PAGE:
Neil J. MacNeill was a descendant of the Barra MacNeills, who had come to Canada from the Highlands of Scotland even before the Clearances in the 1820s. Her mother Catherine (Rene) came from another branch of the MacNeill clan, which had fought against the French at Louisbourg in 1758.
Although her parents shared the same last name, they were not well suited. They argued and drank themselves into oblivion, with her father sometimes using his fists to quell his wife’s sharp tongue.
Many of the kids in the community bullied her, public-health nurses humiliated her at school in futile attempts to pull and push her teeth into alignment, and a great uncle, who lived across the road, sexually abused her for years.
She quit high school in Grade 12 and moved to Toronto, where she worked as a clerk in customer service at Eaton’s and fell in love with a young man with only one thing on his mind, as they used to say in the early 1960s.
Finding herself pregnant, she returned to Big Pond, where her daughter, Laura, was born on April 15, 1966, a bundle of joy in all the misery for Ms. MacNeil and her extended family.
No matter how dire her prospects, Ms. MacNeil never gave up on her dream of a singing career.
She left the baby with her parents in Big Pond and returned to Toronto. By day she worked menial jobs, by night she sang in pubs or any other venue that wanted her.
Eventually, she met David Langham, a draftsman from Newcastle upon Tyne. From Ms. MacNeil’s description in her autobiography, On a Personal Note, Mr. Langham sounds like the salt of the earth: gentle, loyal, hardworking and reliable. They married in the early spring of 1967; their son, Wade, was born three years later in Toronto, on April 30, 1970.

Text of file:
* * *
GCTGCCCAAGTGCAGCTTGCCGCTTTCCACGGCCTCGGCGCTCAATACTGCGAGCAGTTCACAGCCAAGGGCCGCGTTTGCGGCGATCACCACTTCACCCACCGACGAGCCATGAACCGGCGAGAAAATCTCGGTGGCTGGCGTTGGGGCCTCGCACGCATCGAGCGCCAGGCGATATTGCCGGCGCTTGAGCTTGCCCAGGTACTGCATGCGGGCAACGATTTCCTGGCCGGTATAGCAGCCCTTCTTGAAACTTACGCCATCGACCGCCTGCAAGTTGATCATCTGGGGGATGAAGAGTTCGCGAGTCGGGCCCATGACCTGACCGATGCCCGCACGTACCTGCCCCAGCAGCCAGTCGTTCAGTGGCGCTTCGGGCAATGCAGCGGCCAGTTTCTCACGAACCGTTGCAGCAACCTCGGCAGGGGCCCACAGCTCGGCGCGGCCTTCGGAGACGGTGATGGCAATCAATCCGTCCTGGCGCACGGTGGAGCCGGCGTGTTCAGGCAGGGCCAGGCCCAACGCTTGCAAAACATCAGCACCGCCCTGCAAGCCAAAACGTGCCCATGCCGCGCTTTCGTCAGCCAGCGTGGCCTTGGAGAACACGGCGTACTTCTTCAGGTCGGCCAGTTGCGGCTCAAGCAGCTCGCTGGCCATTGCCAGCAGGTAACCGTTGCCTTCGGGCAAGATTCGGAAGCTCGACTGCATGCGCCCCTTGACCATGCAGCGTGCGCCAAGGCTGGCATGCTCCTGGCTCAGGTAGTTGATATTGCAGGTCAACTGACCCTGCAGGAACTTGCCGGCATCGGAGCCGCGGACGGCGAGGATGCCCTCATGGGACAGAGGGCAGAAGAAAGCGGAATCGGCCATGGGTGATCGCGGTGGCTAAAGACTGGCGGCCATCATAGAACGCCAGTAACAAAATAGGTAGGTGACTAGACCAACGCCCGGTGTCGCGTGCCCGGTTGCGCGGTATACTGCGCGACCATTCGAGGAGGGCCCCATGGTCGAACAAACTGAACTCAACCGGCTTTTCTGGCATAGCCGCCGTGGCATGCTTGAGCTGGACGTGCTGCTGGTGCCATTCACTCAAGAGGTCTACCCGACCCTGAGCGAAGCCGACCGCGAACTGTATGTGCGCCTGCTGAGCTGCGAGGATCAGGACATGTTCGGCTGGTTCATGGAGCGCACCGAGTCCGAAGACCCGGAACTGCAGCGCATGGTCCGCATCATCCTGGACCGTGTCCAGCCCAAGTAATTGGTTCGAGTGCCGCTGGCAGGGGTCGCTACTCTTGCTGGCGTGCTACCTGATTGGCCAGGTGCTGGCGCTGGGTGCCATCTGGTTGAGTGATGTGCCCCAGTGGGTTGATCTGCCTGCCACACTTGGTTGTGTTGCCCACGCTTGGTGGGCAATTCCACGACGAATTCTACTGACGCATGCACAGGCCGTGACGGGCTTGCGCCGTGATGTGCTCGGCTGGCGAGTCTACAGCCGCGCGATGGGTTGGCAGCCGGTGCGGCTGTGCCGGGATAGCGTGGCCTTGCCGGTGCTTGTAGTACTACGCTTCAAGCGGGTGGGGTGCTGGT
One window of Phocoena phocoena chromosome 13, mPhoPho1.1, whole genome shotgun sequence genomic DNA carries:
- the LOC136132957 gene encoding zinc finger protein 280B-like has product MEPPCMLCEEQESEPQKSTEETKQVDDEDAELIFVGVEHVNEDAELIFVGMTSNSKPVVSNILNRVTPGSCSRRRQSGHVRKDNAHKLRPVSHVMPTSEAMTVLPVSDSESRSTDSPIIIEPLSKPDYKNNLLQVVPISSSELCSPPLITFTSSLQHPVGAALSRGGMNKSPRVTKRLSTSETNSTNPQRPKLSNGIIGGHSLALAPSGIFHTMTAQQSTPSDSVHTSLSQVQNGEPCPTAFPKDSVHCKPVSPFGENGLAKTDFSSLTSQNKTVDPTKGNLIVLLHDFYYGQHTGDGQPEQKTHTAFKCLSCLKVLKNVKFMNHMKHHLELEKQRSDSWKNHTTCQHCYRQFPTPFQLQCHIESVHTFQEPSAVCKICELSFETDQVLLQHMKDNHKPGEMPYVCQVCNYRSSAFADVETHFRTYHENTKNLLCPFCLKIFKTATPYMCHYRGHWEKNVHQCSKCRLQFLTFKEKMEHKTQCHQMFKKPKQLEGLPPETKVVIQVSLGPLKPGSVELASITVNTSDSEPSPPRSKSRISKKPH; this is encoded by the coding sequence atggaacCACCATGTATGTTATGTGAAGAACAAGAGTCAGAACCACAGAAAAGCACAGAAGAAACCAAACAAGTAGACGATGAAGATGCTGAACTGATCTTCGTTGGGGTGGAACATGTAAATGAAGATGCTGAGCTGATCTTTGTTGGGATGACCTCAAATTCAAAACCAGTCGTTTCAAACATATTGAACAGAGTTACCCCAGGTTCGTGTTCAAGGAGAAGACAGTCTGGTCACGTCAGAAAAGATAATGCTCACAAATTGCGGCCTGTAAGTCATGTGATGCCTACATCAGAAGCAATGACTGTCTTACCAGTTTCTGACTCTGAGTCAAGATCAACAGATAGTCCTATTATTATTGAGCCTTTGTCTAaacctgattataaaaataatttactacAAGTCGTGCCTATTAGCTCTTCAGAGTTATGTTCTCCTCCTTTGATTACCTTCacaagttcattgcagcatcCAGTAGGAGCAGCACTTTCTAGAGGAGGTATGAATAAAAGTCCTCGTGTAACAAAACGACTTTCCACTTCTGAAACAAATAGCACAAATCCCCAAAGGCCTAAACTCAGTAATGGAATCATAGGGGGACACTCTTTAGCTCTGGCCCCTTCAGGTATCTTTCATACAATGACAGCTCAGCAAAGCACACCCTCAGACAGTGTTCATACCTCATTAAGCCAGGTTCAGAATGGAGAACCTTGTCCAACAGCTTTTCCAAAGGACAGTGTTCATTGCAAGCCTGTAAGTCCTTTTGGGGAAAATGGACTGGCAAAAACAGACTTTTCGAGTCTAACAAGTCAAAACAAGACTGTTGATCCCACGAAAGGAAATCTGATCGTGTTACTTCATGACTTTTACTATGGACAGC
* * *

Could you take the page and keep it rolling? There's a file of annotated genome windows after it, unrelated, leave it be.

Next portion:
Still unhappy, Ms. MacNeil went, as so many did in that era, to a women’s movement meeting in 1972.
“It was like a light went on and my whole life was lit up by it,” she wrote in her autobiography. Always a prolific songwriter, she composed Born a Woman in 1972 specifically to protest a Miss Toronto beauty contest.
As well as raising her own consciousness, she attracted the attention of the RCMP.
When it was revealed decades later that Ms. MacNeil’s name had shown up in RCMP documents as “the one who composes and sings women’s lib songs,” she apparently retorted: “The only thing I’m sorry about now is I didn’t know I was under surveillance, or I would have got them to drive me home.”
The women’s movement helped her build an audience, and so did the folk-festival circuit.
But the more success she had singing, the more unhappy she seemed. Beset by depression and ballooning weight, she was becoming increasingly dependent on drink and pills.
In 1975, she and Mr. Langham sold up and moved to Big Pond, but Ms. MacNeil soon bid husband and children a tearful goodbye and headed back to Toronto.
Ms. MacNeil and conventional marriage were not compatible, but she kept her children close to her heart and she became a star, with a little help from her friends, including The Men of The Deeps, a male choral group of former miners.
She wrote Working Man after touring the Princess Colliery in Sydney Mines. The guides were former miners. The way they talked about working underground made the risks and the rigours very real and reminded her of her father’s hardscrabble life trying to support a wife and eight children.
The Men and Ms. MacNeil got together musically in the mid-1980s when they were asked to perform together in a hospital fundraiser at the Savoy Theatre in Glace Bay, N.S.
They thought it would be a good idea to sing Working Men with her, according to John O’Donnell.
“That was the first time we tried walking through the audience with our lamps lit,” he said. “Rita, who was always very shy, said it gave her great confidence.”Report Typo/Error